Coming next - a 4pc rise in your council tax bill
- Credit: Archant
Norfolk County Council is set to increase council tax payments by 4pc and make £26m in spending cuts in its “toughest budget so far” amid the rising costs of coronavirus.
The council has unveiled its first set of plans for next year’s budget and warned that, without additional funding from central government, it could be forced to make further savings.
In September, the council said it faced a £45m budget gap - which it now said it had brought down to £15m by changes to the way it provided services, and charging people higher rates of council tax.
Andrew Jamieson, the council’s cabinet member for finance, said: “This is the toughest budget the council has faced so far.
“The triple whammy of rising budget pressures, uncertainty over government funding and the costs of tackling Covid-19 have created a unique challenge.”
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Financial forecasts published by the authority on Friday describe the 2021-22 budget as “being developed in a climate of almost unprecedented risk and uncertainty”.
The impact of the pandemic has meant that expected government funding announcements for local councils have been delayed.
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And the cost of responding to the crisis has prevented the council from making £17.3m of the savings it expected this year.
Mr Jamieson said the council wanted to make additional savings of £18m across adult social care, as well as £5m savings from the children’s services budget.
The authority plans to reduce the amount it spends on providing community and environmental services by £7m, and cut its strategy, governance, finance and commercial services bill by a combined total of £6m.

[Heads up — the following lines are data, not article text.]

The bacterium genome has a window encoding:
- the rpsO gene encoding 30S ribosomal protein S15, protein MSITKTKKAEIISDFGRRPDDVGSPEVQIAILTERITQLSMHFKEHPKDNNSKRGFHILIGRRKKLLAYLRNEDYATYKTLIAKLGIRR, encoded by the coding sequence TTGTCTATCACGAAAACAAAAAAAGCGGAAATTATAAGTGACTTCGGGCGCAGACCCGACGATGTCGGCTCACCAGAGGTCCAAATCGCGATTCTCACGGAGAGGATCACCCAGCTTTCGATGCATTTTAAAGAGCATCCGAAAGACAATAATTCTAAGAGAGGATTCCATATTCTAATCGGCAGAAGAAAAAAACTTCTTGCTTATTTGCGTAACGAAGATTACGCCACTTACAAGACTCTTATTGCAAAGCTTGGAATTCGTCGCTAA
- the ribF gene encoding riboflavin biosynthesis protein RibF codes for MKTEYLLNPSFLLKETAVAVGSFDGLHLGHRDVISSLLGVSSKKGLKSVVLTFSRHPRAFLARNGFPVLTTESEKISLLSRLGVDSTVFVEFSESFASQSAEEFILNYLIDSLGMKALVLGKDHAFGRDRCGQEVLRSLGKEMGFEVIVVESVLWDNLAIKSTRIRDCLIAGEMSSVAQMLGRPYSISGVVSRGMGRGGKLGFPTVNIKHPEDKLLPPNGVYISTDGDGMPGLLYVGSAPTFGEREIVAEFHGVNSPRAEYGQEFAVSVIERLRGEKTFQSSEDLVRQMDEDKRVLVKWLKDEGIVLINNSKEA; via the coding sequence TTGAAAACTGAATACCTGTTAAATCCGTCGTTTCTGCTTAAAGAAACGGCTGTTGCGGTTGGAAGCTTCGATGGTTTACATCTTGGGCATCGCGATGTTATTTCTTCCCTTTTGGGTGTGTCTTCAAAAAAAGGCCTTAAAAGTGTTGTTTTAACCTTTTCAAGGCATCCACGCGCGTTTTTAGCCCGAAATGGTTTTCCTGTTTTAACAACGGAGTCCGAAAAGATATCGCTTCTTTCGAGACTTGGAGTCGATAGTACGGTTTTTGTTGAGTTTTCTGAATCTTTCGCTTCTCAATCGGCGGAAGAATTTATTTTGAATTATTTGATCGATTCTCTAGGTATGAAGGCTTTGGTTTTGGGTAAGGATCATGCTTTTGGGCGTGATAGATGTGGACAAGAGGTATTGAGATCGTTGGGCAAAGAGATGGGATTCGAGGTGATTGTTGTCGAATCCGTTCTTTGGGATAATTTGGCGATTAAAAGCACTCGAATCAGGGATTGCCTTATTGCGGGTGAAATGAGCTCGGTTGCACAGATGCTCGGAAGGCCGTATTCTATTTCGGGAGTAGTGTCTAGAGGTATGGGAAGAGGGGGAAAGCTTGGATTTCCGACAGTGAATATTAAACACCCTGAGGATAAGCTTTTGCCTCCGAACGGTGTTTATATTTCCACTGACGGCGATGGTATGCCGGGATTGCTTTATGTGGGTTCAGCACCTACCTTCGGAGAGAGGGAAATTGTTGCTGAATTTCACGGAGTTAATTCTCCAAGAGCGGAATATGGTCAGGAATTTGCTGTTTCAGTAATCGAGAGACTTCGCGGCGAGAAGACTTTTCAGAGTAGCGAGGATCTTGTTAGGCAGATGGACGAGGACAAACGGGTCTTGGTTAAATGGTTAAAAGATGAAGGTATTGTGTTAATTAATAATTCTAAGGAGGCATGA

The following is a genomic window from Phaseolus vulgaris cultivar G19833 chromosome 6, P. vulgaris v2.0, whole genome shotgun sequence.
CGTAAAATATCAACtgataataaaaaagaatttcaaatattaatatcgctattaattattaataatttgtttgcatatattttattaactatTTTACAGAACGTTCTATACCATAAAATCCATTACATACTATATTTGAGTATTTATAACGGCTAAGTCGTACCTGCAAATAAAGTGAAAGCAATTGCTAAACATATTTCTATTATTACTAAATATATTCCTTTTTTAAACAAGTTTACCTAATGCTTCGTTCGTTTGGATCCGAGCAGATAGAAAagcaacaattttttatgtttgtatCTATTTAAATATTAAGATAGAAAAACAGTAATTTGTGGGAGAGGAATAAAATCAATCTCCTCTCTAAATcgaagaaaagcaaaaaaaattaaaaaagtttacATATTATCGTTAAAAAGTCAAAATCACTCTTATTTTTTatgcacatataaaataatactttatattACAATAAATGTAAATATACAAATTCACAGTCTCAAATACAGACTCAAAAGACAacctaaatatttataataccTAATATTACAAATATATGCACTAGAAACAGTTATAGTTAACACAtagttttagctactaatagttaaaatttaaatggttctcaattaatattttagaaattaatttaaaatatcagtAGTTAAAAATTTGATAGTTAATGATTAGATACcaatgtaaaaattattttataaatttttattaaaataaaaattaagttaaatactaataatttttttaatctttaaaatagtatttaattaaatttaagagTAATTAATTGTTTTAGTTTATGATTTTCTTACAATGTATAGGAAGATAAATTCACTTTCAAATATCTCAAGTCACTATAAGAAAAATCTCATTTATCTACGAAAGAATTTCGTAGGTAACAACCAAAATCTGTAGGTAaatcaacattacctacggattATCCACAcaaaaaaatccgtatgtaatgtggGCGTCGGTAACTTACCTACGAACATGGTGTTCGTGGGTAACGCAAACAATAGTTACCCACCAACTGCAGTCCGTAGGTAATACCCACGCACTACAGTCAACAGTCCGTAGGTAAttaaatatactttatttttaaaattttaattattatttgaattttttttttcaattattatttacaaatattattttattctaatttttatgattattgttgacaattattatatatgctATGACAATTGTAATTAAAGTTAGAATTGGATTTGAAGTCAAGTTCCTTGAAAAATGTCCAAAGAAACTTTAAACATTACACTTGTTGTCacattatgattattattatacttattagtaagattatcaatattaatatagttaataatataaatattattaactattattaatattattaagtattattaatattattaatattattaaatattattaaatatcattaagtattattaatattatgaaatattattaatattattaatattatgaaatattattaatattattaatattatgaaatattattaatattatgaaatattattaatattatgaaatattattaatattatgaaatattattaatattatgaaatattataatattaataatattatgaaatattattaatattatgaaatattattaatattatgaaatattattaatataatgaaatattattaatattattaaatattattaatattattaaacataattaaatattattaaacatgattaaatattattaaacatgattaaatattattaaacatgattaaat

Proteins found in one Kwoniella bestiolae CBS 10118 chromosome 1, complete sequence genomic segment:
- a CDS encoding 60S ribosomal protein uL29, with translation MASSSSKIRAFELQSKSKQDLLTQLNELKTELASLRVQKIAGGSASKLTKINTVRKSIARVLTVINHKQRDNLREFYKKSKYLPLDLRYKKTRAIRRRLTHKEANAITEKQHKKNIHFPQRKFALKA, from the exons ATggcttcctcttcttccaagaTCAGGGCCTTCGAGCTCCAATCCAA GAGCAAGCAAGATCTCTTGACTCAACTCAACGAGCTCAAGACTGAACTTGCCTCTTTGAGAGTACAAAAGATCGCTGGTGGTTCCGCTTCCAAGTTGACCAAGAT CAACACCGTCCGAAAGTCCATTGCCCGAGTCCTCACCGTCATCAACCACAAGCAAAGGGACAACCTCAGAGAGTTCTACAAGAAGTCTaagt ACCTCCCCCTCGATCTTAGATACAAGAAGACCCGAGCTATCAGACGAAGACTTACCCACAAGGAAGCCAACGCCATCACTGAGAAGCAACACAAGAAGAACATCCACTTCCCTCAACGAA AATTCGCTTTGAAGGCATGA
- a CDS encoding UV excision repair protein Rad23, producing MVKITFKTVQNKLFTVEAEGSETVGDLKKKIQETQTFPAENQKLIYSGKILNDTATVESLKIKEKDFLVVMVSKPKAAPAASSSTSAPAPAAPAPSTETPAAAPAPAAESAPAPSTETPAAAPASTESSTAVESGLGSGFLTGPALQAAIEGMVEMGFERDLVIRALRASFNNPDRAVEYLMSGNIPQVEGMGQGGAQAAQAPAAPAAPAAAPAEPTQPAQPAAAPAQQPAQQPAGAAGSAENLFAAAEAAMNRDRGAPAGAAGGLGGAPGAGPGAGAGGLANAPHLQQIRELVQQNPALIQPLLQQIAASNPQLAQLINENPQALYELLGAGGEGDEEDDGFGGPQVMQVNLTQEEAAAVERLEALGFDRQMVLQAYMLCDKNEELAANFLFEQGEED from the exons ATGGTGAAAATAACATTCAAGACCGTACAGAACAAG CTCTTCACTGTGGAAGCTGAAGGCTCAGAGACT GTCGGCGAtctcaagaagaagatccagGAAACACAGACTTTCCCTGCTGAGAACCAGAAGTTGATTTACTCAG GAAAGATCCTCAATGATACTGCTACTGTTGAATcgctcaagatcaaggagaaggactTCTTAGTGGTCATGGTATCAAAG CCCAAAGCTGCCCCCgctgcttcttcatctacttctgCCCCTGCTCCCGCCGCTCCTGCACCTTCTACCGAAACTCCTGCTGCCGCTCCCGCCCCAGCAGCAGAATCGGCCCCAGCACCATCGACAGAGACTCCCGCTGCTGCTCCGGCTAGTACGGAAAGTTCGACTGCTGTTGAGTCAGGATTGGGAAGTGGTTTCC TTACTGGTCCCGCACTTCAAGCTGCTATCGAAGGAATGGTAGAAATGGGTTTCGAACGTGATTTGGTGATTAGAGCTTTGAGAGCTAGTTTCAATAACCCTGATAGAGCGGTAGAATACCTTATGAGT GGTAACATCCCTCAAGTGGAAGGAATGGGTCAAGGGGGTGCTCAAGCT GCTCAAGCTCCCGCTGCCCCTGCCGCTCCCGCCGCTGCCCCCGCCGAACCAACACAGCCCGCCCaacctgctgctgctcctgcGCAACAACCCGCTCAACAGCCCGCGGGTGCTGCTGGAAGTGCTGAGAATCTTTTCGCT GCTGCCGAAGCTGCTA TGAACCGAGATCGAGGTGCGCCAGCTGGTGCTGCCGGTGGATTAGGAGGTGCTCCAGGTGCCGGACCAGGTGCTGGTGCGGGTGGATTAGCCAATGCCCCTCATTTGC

Council tax is set to rise by 1.99pc, and the council hopes to increase the adult social care precept - the amount it can charge for providing this service - by 2pc.
Mr Jamieson added: “We’ve covered some £30m of our £45.4m gap and tried, wherever possible, to cut running costs and reduce the impact on frontline services.
“The aim of these proposals is to protect services that support the most vulnerable whilst ensuring that the council becomes more financially resilient and sustainable for the future.
“But, without additional Government support and certainty over our biggest and costliest service - adult social care - we face further tough decisions later this year.
“We are continuing to speak with the Ministry of Housing, Communities and Local Government, lobbying with key groups like the LGA and County Councils Network and working alongside our MPs for a fair and sustainable settlement for local government.”
The current total of net new savings proposed is £26m, plus £8.5m from increasing the ASC precept.
Labour group leader Steve Morphew hit out at the plans and said: “These budget proposals are half-baked, lack decency and credibility. It’s a shoddy shambles. It lets Norfolk down at every turn.
“Having repeatedly failed to get the resources Norfolk needs to look after our residents, this week they lined the pockets of councillors and prioritised County Hall car parking.
“Now they are telling us we have a serious problem?
READ MORE: Disabled people and their families issue warnings over impact of care cuts on Norfolk’s most vulnerable “The government has left this council in a mess, compounded by Covid-19. But they can’t just hide behind the virus and incompetence of their own government. It is weak, backwards-looking and not fit for purpose.”Liberal Democrat leader Steffan Aquarone said: “The Conservative administration was already well off course in its attempts to meet its savings targets long before coronavirus struck. Since then, central government has compensated local councils for the cost of the pandemic, and yet the budget gap in Norfolk continues to grow.”He added: “It baffles me that the Tories on Norfolk County Council have had to resort to making a public call on government to provide the funding needed for public services. Isn’t their party supposed to be in charge at Westminster?“Norfolk is full of untapped potential and this council should be leading on a bold 21st-century economic strategy that can unleash this potential and bring jobs and prosperity to all.”Independent group leader Sandra Squire said: “It’s difficult times and it wasn’t ever going to be a great budget, even without Covid-19. It’s a huge amount of money - it’s services and people’s jobs and everyone is going to be affected.”The plans will be discussed by cabinet on Monday, October 5.READ MORE: People in Norfolk set to pay more council tax as County Hall makes £38m savings